is very rare kind of cancer and can often be cured if diagnosed in early stages. Vaginal cancers are of two types:

Squamous cell carcinoma:

It is a cancer that forms in the squamous cells, the lean, flat cells lining the vagina. Squamous cell vaginal cancer spreads slowly and generally stays close to the vagina, but may extend to the lungs and liver. This is the most frequent kind of vaginal cancer. It is diagnosed most often in women aged 60 or older.


is a further type of that generally originates on skin exposed to the sun, but it can also start on the skin of the vagina or other internal organs. Melanoma is often found as a dark-colored tumor on the lower or external parts of the vagina.


It is a cancer that commences in glandular cells of the vagina which create and discharge fluids such as mucus. Adenocarcinoma is more likely to reach to the lungs and lymph nodes. It is diagnosed most often in women aged 30 or younger.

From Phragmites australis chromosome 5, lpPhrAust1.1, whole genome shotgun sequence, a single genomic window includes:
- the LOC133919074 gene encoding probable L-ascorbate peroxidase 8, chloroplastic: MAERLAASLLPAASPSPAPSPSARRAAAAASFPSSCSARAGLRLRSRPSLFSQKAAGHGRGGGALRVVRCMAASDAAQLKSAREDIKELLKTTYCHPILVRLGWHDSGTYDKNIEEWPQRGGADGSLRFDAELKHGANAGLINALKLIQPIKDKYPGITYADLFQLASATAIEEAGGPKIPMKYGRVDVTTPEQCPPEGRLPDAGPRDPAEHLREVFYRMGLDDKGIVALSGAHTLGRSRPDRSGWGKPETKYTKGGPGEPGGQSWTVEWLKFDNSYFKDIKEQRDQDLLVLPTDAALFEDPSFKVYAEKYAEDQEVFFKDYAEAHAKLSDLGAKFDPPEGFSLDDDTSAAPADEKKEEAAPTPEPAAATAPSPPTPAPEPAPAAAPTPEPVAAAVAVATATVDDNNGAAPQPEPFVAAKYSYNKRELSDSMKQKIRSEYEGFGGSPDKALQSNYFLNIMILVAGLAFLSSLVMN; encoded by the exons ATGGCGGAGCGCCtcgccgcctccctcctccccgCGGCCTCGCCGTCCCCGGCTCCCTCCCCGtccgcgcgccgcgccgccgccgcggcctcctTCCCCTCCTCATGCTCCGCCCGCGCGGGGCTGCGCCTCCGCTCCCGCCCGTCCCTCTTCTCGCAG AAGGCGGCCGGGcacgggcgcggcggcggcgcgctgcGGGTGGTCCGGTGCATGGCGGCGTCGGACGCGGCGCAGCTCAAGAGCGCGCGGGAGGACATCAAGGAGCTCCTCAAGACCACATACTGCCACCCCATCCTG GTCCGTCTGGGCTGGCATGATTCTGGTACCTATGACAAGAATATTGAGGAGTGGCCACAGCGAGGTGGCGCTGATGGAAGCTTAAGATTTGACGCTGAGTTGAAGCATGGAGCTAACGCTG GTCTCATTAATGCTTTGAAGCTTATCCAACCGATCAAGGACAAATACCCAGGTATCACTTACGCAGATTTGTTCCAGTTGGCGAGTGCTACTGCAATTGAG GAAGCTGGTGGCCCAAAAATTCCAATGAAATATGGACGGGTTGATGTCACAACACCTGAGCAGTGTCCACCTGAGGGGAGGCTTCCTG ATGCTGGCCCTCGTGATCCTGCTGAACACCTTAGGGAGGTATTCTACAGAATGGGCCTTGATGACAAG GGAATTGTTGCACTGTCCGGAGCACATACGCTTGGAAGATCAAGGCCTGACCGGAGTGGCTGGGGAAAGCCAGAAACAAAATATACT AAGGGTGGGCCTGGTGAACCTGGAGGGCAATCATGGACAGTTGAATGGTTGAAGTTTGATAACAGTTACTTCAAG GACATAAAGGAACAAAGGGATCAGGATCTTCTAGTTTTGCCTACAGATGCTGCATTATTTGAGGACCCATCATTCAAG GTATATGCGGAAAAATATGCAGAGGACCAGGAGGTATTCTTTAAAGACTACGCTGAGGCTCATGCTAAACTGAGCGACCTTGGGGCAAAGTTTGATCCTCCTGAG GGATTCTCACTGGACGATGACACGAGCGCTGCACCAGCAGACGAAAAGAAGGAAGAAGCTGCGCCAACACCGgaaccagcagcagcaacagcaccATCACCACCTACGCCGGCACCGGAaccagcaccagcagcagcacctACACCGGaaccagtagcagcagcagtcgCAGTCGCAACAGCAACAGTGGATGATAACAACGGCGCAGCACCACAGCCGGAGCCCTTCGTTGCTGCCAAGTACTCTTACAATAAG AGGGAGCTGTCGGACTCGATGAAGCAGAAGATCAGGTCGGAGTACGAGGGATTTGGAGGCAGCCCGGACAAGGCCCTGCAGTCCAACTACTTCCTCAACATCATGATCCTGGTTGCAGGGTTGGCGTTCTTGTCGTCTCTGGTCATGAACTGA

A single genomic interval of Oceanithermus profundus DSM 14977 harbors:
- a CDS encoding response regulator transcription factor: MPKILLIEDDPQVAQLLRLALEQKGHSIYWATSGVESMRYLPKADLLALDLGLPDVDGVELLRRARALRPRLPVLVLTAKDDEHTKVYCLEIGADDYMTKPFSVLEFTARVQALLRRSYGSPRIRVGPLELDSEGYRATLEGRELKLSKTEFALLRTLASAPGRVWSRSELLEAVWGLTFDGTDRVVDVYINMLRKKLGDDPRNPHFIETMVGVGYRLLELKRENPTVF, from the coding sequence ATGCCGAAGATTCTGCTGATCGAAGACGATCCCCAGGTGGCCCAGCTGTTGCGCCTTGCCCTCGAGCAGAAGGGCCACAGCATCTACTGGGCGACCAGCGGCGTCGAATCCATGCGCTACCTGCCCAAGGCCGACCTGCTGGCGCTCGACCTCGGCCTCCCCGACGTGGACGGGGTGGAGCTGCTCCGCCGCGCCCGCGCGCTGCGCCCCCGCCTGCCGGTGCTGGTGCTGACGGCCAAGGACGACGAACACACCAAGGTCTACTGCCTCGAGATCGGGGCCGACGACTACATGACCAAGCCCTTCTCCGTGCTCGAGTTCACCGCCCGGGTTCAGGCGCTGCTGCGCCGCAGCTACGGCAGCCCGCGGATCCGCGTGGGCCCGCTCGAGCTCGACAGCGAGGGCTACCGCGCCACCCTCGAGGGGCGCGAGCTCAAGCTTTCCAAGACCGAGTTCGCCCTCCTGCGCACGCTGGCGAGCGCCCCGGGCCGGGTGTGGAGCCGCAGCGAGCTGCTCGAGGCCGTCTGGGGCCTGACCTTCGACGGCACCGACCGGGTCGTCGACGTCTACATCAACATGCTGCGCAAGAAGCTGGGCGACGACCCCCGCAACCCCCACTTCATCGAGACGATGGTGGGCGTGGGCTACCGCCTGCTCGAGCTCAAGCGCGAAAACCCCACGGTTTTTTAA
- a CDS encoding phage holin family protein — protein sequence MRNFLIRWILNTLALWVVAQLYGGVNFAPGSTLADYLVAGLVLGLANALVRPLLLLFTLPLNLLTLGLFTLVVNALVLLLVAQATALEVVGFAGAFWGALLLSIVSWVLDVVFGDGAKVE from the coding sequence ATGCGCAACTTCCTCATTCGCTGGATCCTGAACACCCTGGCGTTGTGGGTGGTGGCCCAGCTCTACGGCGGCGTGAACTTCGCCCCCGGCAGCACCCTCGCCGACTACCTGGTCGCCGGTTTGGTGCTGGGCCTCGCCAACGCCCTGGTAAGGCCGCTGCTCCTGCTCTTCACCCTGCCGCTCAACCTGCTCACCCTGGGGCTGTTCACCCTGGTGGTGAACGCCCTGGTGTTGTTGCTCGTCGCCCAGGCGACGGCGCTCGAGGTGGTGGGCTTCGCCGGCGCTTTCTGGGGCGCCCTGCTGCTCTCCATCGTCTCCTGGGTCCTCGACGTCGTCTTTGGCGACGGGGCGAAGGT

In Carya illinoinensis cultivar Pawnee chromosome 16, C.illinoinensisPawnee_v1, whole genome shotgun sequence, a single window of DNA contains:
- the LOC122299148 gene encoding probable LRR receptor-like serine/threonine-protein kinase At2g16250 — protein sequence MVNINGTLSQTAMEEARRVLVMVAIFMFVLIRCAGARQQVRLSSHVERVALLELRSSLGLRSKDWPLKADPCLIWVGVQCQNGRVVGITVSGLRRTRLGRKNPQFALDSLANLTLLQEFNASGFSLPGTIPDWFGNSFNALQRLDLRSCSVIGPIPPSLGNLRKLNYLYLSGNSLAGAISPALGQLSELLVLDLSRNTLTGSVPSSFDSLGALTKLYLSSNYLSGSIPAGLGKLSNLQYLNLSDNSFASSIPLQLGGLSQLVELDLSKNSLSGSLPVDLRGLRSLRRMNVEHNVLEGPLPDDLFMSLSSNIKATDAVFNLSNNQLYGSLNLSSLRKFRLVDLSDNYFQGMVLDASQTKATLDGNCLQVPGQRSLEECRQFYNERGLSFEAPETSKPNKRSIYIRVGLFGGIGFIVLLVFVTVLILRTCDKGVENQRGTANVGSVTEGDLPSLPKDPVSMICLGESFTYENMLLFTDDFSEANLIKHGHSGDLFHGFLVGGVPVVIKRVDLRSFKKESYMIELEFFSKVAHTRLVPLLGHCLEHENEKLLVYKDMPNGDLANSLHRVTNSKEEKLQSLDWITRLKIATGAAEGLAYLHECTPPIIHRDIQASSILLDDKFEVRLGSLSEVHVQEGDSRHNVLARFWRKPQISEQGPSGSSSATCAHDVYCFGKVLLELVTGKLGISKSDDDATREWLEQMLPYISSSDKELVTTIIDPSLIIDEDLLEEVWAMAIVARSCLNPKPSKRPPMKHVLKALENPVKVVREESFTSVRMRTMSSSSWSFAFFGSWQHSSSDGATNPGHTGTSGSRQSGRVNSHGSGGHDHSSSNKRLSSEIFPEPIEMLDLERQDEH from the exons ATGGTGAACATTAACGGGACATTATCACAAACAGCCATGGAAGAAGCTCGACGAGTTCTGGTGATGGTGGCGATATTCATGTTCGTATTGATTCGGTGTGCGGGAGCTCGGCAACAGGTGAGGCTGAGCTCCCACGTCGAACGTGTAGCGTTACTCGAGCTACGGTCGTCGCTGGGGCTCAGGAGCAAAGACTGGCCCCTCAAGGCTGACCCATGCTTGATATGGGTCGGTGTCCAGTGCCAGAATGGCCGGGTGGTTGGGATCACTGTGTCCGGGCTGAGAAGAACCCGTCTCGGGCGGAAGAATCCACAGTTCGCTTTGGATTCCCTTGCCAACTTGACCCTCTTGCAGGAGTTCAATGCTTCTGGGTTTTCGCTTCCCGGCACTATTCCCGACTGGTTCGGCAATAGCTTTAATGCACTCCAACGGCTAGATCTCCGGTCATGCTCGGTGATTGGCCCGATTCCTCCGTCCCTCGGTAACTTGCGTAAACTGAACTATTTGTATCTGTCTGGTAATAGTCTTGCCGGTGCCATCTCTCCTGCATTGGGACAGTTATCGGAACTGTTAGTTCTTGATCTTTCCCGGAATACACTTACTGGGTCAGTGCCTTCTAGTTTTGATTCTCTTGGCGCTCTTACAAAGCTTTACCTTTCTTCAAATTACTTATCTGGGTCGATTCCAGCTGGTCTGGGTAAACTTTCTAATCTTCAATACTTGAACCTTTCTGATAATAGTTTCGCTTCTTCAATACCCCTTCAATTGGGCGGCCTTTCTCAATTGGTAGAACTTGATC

Cure of vaginal cancer depends on the kind of cancer, and how far the infection has spread. Surgical treatment is occasionally used to remove the cancer, but majority of the patients are treated with radiation. If the tumor is a cervical cancer that has spread to the vagina, then both radiation and chemotherapy are given. Sarcoma botryoides may be treated with a grouping of chemotherapy, surgical treatment, and radiation.

Various types of treatments are offered for patients with vaginal cancer. Most familiar treatment of vaginal cancer is surgery. The following surgical treatments may be used:

  • Laser surgery
  • Wide local excision
  • Vaginectomy
  • Total hysterectomy
  • Lymphadenectomy
  • Pelvic exenteration

Skin grafting

may follow surgery, to restore or restructure the vagina. Skin grafting is a surgical process in which skin is moved from one part of the body to another. A portion of healthy skin is taken from a part of the body that is generally unseen, like the buttock or thigh, and used to patch up or restructure the part treated with surgery.

Radiation therapy is also a treatment for cancer that uses high-energy x-rays or other kind of radiation to destroy cancer cells or keep them from increasing. Additional treatment options comprise of chemotherapy and radio sensitizers.